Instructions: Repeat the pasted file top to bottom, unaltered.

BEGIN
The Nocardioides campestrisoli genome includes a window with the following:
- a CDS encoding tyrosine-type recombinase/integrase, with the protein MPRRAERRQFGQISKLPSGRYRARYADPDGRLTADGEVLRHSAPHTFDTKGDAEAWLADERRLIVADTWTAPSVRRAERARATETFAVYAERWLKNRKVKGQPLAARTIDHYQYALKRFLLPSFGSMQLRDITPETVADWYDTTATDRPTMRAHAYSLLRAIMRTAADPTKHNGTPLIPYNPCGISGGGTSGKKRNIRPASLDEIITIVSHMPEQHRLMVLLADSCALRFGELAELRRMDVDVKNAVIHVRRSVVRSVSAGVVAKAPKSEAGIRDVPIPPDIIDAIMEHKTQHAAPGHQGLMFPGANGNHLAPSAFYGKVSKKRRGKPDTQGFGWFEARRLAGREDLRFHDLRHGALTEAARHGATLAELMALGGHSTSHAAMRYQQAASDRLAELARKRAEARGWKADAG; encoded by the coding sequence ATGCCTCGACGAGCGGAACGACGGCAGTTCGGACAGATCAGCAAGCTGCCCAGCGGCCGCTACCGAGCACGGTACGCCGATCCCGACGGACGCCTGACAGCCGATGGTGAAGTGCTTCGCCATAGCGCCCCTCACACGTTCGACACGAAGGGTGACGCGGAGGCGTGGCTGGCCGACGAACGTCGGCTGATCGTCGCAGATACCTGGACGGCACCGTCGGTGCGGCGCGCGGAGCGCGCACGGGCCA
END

The Nocardioides campestrisoli genome includes a window with the following:
- a CDS encoding tyrosine-type recombinase/integrase, with the protein MPRRAERRQFGQISKLPSGRYRARYADPDGRLTADGEVLRHSAPHTFDTKGDAEAWLADERRLIVADTWTAPSVRRAERARATETFAVYAERWLKNRKVKGQPLAARTIDHYQYALKRFLLPSFGSMQLRDITPETVADWYDTTATDRPTMRAHAYSLLRAIMRTAADPTKHNGTPLIPYNPCGISGGGTSGKKRNIRPASLDEIITIVSHMPEQHRLMVLLADSCALRFGELAELRRMDVDVKNAVIHVRRSVVRSVSAGVVAKAPKSEAGIRDVPIPPDIIDAIMEHKTQHAAPGHQGLMFPGANGNHLAPSAFYGKVSKKRRGKPDTQGFGWFEARRLAGREDLRFHDLRHGALTEAARHGATLAELMALGGHSTSHAAMRYQQAASDRLAELARKRAEARGWKADAG; encoded by the coding sequence ATGCCTCGACGAGCGGAACGACGGCAGTTCGGACAGATCAGCAAGCTGCCCAGCGGCCGCTACCGAGCACGGTACGCCGATCCCGACGGACGCCTGACAGCCGATGGTGAAGTGCTTCGCCATAGCGCCCCTCACACGTTCGACACGAAGGGTGACGCGGAGGCGTGGCTGGCCGACGAACGTCGGCTGATCGTCGCAGATACCTGGACGGCACCGTCGGTGCGGCGCGCGGAGCGCGCACGGGCCA